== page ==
Cole’s route running is clearly something he’s worked hard at. He’s technically proficient, using deception and footwork to get clean releases off the line and making sharp and well-timed breaks. On this play, he uses the threat of being able to get downfield to break down and come back for the football.
Cole has been among the league leaders in production on crossing routes with the Jaguars, but he shows an ability to succeed on a variety of routes and can effectively lose a defensive back with a double-move.
Yards after the catch
Cole hasn’t shown much in terms of an ability to break tackles and generate yardage downfield or on short passes. However, there are signs that he’s starting to show some improvement in that area.
On this play, he slips a tackle to prevent the screen pass being stuffed for a loss and does well to get good yardage downfield.
He shows some good smarts to pick up the first down here by hurdling over a prone defender.
Cole fumbled four times, losing three, in his first two seasons, which was one of the reasons the team didn’t throw him any short passes and eventually cut his playing time. He hasn’t fumbled since though.
Cole has a good ability to go up and get it when a ball is thrown up high, so he can be productive in the red zone. 10 of his 12 NFL touchdown receptions have come from inside the 20.
His route running is also an asset down here, as his ability to create separation in tight areas makes him a good option.
Cole is an excellent blocker, displaying aggressiveness and hustle. He’ll contribute by blocking down on linebackers and even defensive ends in the running game and constantly hustles into position to make good plays down the field.
He’s been flagged three times in his career so far while blocking – once for holding, once for an illegal block in the back and once for an illegal blindside block.
As noted, Cole displays good physicality as a blocker, but he also showcases this in terms of hanging onto the ball in traffic and in some of his route running.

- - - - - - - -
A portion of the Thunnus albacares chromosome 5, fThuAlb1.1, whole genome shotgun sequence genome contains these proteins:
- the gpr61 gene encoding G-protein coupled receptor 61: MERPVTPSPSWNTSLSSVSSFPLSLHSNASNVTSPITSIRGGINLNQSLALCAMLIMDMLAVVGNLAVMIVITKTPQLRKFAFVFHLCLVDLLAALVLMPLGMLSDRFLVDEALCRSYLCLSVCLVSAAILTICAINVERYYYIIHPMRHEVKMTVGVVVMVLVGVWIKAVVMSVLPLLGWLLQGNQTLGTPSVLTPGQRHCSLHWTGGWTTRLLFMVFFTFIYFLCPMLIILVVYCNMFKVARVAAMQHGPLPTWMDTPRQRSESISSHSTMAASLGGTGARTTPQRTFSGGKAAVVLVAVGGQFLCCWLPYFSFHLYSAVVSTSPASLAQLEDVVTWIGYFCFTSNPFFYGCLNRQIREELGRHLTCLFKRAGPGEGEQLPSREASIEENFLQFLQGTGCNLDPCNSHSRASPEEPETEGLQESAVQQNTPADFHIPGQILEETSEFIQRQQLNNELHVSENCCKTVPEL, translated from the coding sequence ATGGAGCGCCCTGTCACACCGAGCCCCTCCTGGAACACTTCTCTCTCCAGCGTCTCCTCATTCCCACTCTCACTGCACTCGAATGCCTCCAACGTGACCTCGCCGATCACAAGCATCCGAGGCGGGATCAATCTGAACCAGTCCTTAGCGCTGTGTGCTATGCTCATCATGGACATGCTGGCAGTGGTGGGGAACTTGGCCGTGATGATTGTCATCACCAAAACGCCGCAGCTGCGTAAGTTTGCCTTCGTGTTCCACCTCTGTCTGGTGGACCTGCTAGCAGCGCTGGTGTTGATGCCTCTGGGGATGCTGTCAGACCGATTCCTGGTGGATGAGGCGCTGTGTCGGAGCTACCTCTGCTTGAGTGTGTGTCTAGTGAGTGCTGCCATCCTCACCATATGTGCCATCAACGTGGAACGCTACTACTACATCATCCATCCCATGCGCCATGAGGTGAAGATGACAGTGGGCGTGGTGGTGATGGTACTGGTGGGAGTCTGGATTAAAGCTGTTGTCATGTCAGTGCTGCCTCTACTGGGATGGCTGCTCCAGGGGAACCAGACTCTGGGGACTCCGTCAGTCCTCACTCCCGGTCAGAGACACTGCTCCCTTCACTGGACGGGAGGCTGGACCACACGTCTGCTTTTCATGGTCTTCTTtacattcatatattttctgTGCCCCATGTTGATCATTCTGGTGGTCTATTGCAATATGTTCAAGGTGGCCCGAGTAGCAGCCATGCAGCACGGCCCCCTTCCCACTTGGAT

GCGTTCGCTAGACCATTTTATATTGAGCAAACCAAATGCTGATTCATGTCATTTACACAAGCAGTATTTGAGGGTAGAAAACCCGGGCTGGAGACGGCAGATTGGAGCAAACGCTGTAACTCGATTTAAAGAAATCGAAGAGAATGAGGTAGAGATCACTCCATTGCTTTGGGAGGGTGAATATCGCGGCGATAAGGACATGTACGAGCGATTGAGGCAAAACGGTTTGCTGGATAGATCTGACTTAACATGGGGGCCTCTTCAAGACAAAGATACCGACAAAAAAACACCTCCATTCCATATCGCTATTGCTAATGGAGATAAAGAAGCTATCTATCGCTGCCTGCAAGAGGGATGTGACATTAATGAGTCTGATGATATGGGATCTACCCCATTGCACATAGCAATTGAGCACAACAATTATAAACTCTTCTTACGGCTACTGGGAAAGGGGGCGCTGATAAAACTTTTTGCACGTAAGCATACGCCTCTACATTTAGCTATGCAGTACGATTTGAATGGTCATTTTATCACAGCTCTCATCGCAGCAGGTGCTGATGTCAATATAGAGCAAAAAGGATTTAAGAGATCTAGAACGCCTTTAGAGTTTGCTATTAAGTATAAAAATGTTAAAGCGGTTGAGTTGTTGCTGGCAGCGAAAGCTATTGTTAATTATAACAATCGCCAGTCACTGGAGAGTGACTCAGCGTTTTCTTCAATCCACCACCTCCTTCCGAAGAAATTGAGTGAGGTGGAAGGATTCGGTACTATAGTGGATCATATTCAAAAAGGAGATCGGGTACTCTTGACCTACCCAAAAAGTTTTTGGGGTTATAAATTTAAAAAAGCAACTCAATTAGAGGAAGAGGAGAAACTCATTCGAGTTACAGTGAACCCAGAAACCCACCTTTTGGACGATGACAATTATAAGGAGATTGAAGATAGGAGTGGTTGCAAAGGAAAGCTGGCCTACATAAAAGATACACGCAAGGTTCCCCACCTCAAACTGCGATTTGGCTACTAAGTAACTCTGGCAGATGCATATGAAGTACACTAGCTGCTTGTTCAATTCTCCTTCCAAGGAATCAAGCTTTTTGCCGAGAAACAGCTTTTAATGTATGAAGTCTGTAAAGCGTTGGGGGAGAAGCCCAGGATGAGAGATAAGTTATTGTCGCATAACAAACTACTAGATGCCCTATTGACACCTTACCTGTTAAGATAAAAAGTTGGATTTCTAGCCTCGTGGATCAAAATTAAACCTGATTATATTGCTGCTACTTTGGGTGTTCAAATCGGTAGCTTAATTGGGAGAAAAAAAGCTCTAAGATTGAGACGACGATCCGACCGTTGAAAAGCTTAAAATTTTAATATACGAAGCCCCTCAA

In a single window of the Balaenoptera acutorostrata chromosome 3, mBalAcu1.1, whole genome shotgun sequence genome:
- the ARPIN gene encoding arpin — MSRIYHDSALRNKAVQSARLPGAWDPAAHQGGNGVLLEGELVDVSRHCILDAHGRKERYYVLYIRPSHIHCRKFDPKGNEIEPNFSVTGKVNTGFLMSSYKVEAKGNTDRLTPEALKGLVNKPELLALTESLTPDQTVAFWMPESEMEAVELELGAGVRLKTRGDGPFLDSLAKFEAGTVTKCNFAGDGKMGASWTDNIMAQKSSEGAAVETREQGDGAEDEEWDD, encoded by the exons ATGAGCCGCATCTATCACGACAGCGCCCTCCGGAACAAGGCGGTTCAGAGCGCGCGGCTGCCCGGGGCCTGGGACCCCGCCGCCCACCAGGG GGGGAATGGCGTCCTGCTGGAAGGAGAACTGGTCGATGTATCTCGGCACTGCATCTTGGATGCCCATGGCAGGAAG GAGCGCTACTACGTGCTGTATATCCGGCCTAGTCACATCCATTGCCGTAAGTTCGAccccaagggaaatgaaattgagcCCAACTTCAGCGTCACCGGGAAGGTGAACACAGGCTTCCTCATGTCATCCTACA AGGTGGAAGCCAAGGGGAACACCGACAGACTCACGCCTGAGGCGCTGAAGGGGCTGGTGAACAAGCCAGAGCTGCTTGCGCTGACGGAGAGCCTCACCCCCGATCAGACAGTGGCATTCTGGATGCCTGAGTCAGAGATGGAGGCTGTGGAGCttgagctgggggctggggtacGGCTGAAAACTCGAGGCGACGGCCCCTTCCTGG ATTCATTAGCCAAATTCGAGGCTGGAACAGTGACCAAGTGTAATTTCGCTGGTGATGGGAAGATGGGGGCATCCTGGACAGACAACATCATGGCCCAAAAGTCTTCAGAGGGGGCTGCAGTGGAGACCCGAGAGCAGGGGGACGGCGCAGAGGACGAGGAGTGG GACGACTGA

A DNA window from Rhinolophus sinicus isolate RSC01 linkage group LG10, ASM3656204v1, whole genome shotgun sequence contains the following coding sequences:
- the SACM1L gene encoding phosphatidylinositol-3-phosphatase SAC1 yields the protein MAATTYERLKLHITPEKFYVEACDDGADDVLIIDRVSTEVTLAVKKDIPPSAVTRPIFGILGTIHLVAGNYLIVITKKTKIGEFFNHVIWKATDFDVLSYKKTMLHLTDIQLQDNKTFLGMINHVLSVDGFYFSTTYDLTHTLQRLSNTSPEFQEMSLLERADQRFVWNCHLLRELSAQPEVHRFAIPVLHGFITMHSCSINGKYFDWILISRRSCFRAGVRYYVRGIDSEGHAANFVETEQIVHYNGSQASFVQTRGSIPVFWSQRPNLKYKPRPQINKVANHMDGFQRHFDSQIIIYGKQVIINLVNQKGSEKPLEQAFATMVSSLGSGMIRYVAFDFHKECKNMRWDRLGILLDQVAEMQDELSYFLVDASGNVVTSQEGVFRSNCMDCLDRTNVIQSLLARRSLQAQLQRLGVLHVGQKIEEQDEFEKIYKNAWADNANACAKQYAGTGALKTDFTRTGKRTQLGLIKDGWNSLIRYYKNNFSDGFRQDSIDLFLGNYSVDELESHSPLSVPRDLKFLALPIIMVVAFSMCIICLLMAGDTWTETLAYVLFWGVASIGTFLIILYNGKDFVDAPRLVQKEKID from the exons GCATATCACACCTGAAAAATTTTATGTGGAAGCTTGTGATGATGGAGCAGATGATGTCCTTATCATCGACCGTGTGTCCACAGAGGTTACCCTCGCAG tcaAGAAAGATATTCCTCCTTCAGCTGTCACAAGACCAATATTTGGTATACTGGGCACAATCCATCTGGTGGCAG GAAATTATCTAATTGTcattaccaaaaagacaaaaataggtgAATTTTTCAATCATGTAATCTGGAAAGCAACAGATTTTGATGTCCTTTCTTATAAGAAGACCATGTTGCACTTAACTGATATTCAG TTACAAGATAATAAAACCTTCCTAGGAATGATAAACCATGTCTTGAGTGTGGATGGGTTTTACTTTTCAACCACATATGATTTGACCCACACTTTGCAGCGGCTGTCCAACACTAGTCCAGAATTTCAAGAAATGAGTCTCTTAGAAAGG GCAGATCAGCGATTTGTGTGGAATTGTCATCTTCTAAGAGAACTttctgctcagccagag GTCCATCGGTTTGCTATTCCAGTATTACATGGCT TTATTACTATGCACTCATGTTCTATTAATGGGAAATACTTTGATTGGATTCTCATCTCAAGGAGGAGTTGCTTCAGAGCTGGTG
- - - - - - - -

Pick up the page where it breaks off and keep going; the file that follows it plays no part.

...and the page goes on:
He’s also put up good numbers at making contested catches, especially since his rookie year.
He has been called for two offensive pass interference penalties in his career so far.
Cole has some return game ability, having scored three times in college while averaging 24.6 yards per kickoff return and 10.2 per punt return.
While he hasn’t done this much at the NFL level, he’s been solid when asked to do it, averaging 27 yards per kickoff and scoring on this long punt return.
He has also seen some action as a blocker and in kick coverage, although he only has one special teams tackle in four years and missed a couple of tackles. He had 15 tackles in college.
On one kickoff last year, Cole circled around and executed this surprise onside kick that he came close to recovering himself.
Cole displays a good ability to find open areas in coverage, as demonstrated on this fourth down play where he improvised well to get open on fourth down.
He has been guilty of three pre-snap penalties over the course of his career.
It should come as no surprise, given the other signings made by the Jets so far, that Cole is a player with strong football character. He’s considered a football junkie and reportedly took things seriously in the weight room and with his nutrition to develop himself from a player that was too lightweight to play top-level college football into one who could thrive at the pro level.
He has a humble attitude and you can tell from his blocking and route running that he’s worked hard to improve his techniques and given a consistent effort on the field.
Cole hasn’t had to deal with many injury issues so far in his career. In fact, he has played in all 16 games in each of his four pro seasons.
He was knocked out of one game last year due to a concussion, though, and was listed with a back injury during last season. As a rookie, he was dealing with an ankle problem and he also missed time with a concussion in high school.
Although Cole played more in the slot last season, he’s been productive on the outside throughout his career, including in some of his biggest games. The Jets will probably have Corey Davis and Denzel Mims starting on the outside and Jamison Crowder in the slot, so Cole will look for opportunities to contribute in either role.
The only link Cole has to current Jets players is that he was briefly a teammate of kicker Chase McLaughlin, although he has been mentored by DaMarcus Ganaway, who was in camp with the Jets in 2012. Ganaway, also a wide receiver, also went to Kentucky Wesleyan.
The signing of Cole is one which seems to have been completely overlooked by fans and media, many of whom are calling for the Jets to add even more receiving talent high up in the draft.
We shouldn’t sleep on Cole though, who was a burgeoning star early on in his career and proved he can still be a productive player on a bad offense last season. Over the last 10 games of his rookie year and the first six of his second season, Cole racked up 1,037 receiving yards so he theoretically has the potential to be a thousand-yard receiver or close to it.
With what he brings to the table as a route runner and downfield threat, Cole could be a good addition to the Jets, but – once again – if things don’t work out, it’s only a one-year deal so no long-term harm will be done.